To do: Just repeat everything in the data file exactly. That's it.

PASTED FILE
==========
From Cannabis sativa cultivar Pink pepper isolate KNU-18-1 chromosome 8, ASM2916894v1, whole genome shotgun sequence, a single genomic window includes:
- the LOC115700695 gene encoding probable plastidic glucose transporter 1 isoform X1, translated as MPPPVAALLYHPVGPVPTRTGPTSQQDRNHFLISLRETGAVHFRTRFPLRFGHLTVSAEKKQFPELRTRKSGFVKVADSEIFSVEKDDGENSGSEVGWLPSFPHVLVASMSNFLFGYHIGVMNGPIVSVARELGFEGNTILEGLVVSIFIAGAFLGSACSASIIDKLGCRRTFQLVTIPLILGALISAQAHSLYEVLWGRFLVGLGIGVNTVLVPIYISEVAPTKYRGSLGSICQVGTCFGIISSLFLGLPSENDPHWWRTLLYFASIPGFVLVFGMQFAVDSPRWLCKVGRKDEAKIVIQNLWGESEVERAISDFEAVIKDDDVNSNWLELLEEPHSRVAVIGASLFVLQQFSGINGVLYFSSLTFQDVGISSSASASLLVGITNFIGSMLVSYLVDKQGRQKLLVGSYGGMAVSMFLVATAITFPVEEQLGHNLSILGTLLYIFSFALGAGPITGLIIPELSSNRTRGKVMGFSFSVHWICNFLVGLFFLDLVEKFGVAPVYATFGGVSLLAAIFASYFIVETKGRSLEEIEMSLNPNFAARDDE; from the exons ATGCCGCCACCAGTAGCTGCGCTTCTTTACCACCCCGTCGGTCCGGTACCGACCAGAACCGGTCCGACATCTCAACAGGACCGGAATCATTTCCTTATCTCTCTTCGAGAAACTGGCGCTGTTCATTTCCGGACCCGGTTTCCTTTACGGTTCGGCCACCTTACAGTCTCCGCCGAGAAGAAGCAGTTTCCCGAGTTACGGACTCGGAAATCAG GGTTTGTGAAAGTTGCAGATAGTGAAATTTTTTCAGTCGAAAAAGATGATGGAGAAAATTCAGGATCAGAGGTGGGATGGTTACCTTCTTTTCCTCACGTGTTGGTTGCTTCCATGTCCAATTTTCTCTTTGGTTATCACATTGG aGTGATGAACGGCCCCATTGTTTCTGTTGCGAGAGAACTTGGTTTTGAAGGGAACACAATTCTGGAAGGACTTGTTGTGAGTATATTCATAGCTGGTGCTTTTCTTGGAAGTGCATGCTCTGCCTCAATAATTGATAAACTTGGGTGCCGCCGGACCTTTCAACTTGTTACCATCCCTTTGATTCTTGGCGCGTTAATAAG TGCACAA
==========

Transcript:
From Cannabis sativa cultivar Pink pepper isolate KNU-18-1 chromosome 8, ASM2916894v1, whole genome shotgun sequence, a single genomic window includes:
- the LOC115700695 gene encoding probable plastidic glucose transporter 1 isoform X1, translated as MPPPVAALLYHPVGPVPTRTGPTSQQDRNHFLISLRETGAVHFRTRFPLRFGHLTVSAEKKQFPELRTRKSGFVKVADSEIFSVEKDDGENSGSEVGWLPSFPHVLVASMSNFLFGYHIGVMNGPIVSVARELGFEGNTILEGLVVSIFIAGAFLGSACSASIIDKLGCRRTFQLVTIPLILGALISAQAHSLYEVLWGRFLVGLGIGVNTVLVPIYISEVAPTKYRGSLGSICQVGTCFGIISSLFLGLPSENDPHWWRTLLYFASIPGFVLVFGMQFAVDSPRWLCKVGRKDEAKIVIQNLWGESEVERAISDFEAVIKDDDVNSNWLELLEEPHSRVAVIGASLFVLQQFSGINGVLYFSSLTFQDVGISSSASASLLVGITNFIGSMLVSYLVDKQGRQKLLVGSYGGMAVSMFLVATAITFPVEEQLGHNLSILGTLLYIFSFALGAGPITGLIIPELSSNRTRGKVMGFSFSVHWICNFLVGLFFLDLVEKFGVAPVYATFGGVSLLAAIFASYFIVETKGRSLEEIEMSLNPNFAARDDE; from the exons ATGCCGCCACCAGTAGCTGCGCTTCTTTACCACCCCGTCGGTCCGGTACCGACCAGAACCGGTCCGACATCTCAACAGGACCGGAATCATTTCCTTATCTCTCTTCGAGAAACTGGCGCTGTTCATTTCCGGACCCGGTTTCCTTTACGGTTCGGCCACCTTACAGTCTCCGCCGAGAAGAAGCAGTTTCCCGAGTTACGGACTCGGAAATCAG GGTTTGTGAAAGTTGCAGATAGTGAAATTTTTTCAGTCGAAAAAGATGATGGAGAAAATTCAGGATCAGAGGTGGGATGGTTACCTTCTTTTCCTCACGTGTTGGTTGCTTCCATGTCCAATTTTCTCTTTGGTTATCACATTGG aGTGATGAACGGCCCCATTGTTTCTGTTGCGAGAGAACTTGGTTTTGAAGGGAACACAATTCTGGAAGGACTTGTTGTGAGTATATTCATAGCTGGTGCTTTTCTTGGAAGTGCATGCTCTGCCTCAATAATTGATAAACTTGGGTGCCGCCGGACCTTTCAACTTGTTACCATCCCTTTGATTCTTGGCGCGTTAATAAG TGCACAA